See what's coming this week to NASCAR.com Here's what you'll see on NASCAR.com this week: MONDAY: Kevin Harvick couldn't quite catch Denny Hamlin in Saturday's All-Star Race. The Stewart-Haas Racing driver says he was not frustrated by finishing second, and looks ahead to the Coca-Cola 600 . ... @nascarcasm recaps the race in photos, as only he can, and Weekend in GIFs will allow you to relive the action in a fun way. TUESDAY: Power Rankings presented by John Deere got another shakeup this week -- yes, there's a new No. 1. Who do you think it is? Plus, check out Denny Hamlin 's imaginary Facebook page created by @nascarcasm. Senior writer Holly Cain features "Catwalk for a Cause," the annual charity event Martin Truex Jr . and girlfriend Sherry Pollex held last week. WEDNESDAY: Check out which paint schemes will be on display at Charlotte Motor Speedway for the Coca-Cola 600 . Plus, learn more about the history of CMS in our track photo gallery. And stay plugged in to NASCAR.com throughout the day as the Hall of Fame Class of 2016 is selected. THURSDAY: Cars are on track at Charlotte, and we'll have live leaderboards for you to follow. In honor of Throwback Thursday, we'll look back at Dale Earnhardt's first ever premier series win -- which came 40 years ago, at Charlotte. Brad Norman and George Winkler debate whether the annual 600-mile event needs to be shortened. FRIDAY: Coming out of the All-Star break, NASCAR.com presents some of its superlatives from the season so far. Also coming this week: Senior writer Kenny Bruce reports following his visit to the HScott Motorsports shop in Spartanburg, South Carolina ... the High Heel Dash (yes, you read that correctly) is Thursday, and we're previewing the event -- and who's in it -- on Tuesday ... High 5 (Wednesday) gives you some of the best NASCAR-related content from throughout the week, while Friday's Driver Reports clues you in on who has the best chance to win at Charlotte.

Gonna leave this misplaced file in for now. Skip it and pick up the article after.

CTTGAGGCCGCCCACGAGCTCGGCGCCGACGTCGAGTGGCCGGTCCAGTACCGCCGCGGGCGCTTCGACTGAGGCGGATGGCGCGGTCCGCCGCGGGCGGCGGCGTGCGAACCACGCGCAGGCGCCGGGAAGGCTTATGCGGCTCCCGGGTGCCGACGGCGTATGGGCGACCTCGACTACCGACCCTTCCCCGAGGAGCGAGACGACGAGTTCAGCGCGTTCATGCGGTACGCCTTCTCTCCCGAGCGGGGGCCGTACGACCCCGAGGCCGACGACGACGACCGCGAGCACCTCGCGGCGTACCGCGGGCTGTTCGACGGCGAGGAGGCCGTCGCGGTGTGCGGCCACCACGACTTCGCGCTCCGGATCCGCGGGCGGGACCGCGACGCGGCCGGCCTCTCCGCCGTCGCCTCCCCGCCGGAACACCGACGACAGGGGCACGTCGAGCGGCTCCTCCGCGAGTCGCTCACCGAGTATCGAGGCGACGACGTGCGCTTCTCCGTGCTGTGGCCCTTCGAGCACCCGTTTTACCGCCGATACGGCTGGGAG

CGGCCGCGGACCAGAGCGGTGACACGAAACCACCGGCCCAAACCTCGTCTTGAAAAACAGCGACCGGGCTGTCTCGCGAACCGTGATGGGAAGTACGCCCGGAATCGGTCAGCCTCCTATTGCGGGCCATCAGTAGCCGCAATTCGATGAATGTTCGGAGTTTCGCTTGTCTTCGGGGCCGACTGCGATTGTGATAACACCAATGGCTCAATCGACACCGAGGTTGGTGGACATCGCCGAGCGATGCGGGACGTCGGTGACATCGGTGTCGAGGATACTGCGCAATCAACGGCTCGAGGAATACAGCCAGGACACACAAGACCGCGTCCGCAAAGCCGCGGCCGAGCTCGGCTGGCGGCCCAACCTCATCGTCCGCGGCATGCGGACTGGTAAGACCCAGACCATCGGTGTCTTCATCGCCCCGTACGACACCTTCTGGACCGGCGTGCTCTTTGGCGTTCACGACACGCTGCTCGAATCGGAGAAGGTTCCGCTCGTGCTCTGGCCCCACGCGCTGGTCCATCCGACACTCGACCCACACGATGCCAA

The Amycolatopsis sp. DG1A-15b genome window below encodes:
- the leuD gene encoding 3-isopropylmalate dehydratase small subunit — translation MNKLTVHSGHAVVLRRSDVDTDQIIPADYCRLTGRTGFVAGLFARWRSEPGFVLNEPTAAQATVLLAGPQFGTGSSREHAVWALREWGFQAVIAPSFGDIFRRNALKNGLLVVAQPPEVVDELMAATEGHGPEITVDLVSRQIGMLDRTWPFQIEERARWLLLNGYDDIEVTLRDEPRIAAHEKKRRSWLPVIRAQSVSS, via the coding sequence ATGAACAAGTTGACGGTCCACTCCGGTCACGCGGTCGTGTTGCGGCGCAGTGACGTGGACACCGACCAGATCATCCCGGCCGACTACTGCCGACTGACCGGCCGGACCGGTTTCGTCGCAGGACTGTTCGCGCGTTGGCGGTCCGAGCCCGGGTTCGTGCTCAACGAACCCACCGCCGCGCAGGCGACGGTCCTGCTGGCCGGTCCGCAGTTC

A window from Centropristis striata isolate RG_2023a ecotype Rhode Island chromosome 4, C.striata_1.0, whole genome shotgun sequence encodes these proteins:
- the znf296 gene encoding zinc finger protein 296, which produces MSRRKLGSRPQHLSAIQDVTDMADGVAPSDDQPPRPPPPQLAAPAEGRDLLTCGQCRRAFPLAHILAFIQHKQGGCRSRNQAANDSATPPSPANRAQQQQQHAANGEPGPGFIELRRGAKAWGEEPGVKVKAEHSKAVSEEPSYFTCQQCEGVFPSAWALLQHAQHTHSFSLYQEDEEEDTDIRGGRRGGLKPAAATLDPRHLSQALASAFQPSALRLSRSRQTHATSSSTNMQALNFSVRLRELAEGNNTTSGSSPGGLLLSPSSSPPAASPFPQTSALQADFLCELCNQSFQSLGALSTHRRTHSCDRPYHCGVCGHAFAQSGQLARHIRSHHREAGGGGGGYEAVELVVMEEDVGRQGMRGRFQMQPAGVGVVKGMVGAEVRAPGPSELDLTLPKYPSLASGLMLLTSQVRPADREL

We debate the format, location and much more The NASCAR Sprint All-Star Race is a non-points event that has seen its format change a bit over the years, but a win carries some weight and plenty of financial gain -- the winning driver gets $1 million. But does the event need a bit of a shakeup? Does holding it at Charlotte Motor Speedway each year make sense? What enhancements or adjustments could be made? Or does nothing need to change? Join NASCAR.com's RJ Kraft and George Winkler as they debate whether changes are needed. Kraft: Let's get this thing going. I'd like to see the eligibility opened up a bit and for fans to have more than one vote. In baseball, hockey and basketball, fans get to vote for the starting lineup, so let's give them more say in this exhibition event. Let's say they can vote on five spots since All-Star events are supposed to be geared more toward the fans. Even more than that, let's open the field up to drivers in all three series. Yes, they have to run in a Sprint Cup car, but wouldn't it be awesome to see Chase Elliott or Darrell Wallace Jr . or Erik Jones or Matt Crafton have a shot to take on the best of the best and win the $1 million prize? I also like the idea of having the two other national series champions automatically eligible for the field. An All-Star event is about having the very best in the field, while also allowing fans to see who they want to see, so let's make it a 30-car event. Winkler : RJ, I like the idea of bringing more power to the people, and the way you have envisioned it allows for more fan participation without completely turning it into a popularity contest. But something I'd like to mention is about the lap segments. I've always felt that things just start to get warmed up racing-wise around Lap 20 or 25, and the way it's set up now with the first four 25-lap segments, that's when it's time to stop. So I'd vote for fewer segments that last a bit longer to let some of the drama build. However, I love the final 10-lap segment as it is because it's like an extended green-white-checkered finish where you don't know what you'll see happen next. Kraft: Part of the reason, to me at least, that the All-Star Race does not have as much shine as it could is because it is held at the same track every year, and it's a track that already holds two points events a year. If you want to keep drivers close to home, how about some of the local short tracks in North Carolina, or bring back a place like Rockingham to hold this special event? If you want to keep the event on a track that already has a Cup races, then how about a rotating mix of Martinsville, Darlington, Bristol and Charlotte? Those sites are close enough that drivers would get close to the full two weeks at home. Another option: Since Kansas is currently the week before the All-Star Race, could holding the event at Iowa Speedway work, since the teams are already in the Midwest? People have been clamoring for Iowa to get a race in the top series, so maybe some short-track action in the All-Star event would be a perfect test to see if a points race should come to the track. Winkler : Those are all good ideas, RJ, especially Iowa since it's a gem of a track, but here are some reasons for keeping the Sprint All-Star Race in Charlotte. First, Charlotte is now considered the hub for NASCAR and as such deserves to host an event like this. The Hall of Fame is in Charlotte. The majority of the team shops are in Charlotte. Heck, you and I work in Charlotte, RJ, as do many others for the company. But most importantly the majority of the drivers call Charlotte home. The NASCAR schedule is challenging to say the least, and it has to be extremely difficult for the families of the participants. To be able to have two weeks where the teams are home is invaluable, and you can see it on the drivers' faces at the track. They seem so happy to be able to recharge, refresh and sleep in their own beds for a change. And since NASCAR has always prided itself on being a family-oriented sport based around its star drivers, it makes perfect sense to have the Sprint All-Star Race and the Coca-Cola 600 on back-to-back weeks in the Queen City. Kraft: That's a good point George . One addition to add a little more fanfare for the event would be something similar the MLB's Futures Game or the NBA's Rising Stars Game. Perhaps a 50- or 75-lap shootout event with some of the young drivers in the national series or perhaps the field is comprised of current NASCAR Next and Drive For Diversity drivers and some alumni of the programs. That would be a nice way to get those programs more exposure. Winkler : I'll take it one step further and ask: How about we add a celebrity race? Or what about a burnout contest judged by Blake Shelton and Shaquille O' Neal? Who wouldn't want to see that? But I think what everyone wants to see come back is the pit crew challenge. The precision and power that those guys show on a regular basis is amazing, and they certainly deserve to have their time in the spotlight. And to see all of these things in the same place, on the same night would make the event even more appealing than it already is. Kraft : Yes, pit crews are the unsung heroes and are often one of the biggest reasons for a driver being in position to win a race. It would be great to see them showcase their skills on this stage. Winkler : In closing, and this goes to all the mamas and papas out there, let's start the race earlier. The thing I always hear people say about the NASCAR Sprint All-Star Race is that it's a great family event, particularly for the young kids because it gives them a taste of what the sport is all about without there being a big investment of time. So why not start the race earlier so it doesn't go past the kids' bedtimes? I've got to tell you, if you keep mama happy, then everyone's happy -- because mamas usually hold those purse strings. Know what I'm saying, RJ? Kraft: Speaking from personal experience, George ? Nevertheless, that was well said by a family man himself. FULL SERIES COVERAGE • Latest news • Standings • Schedule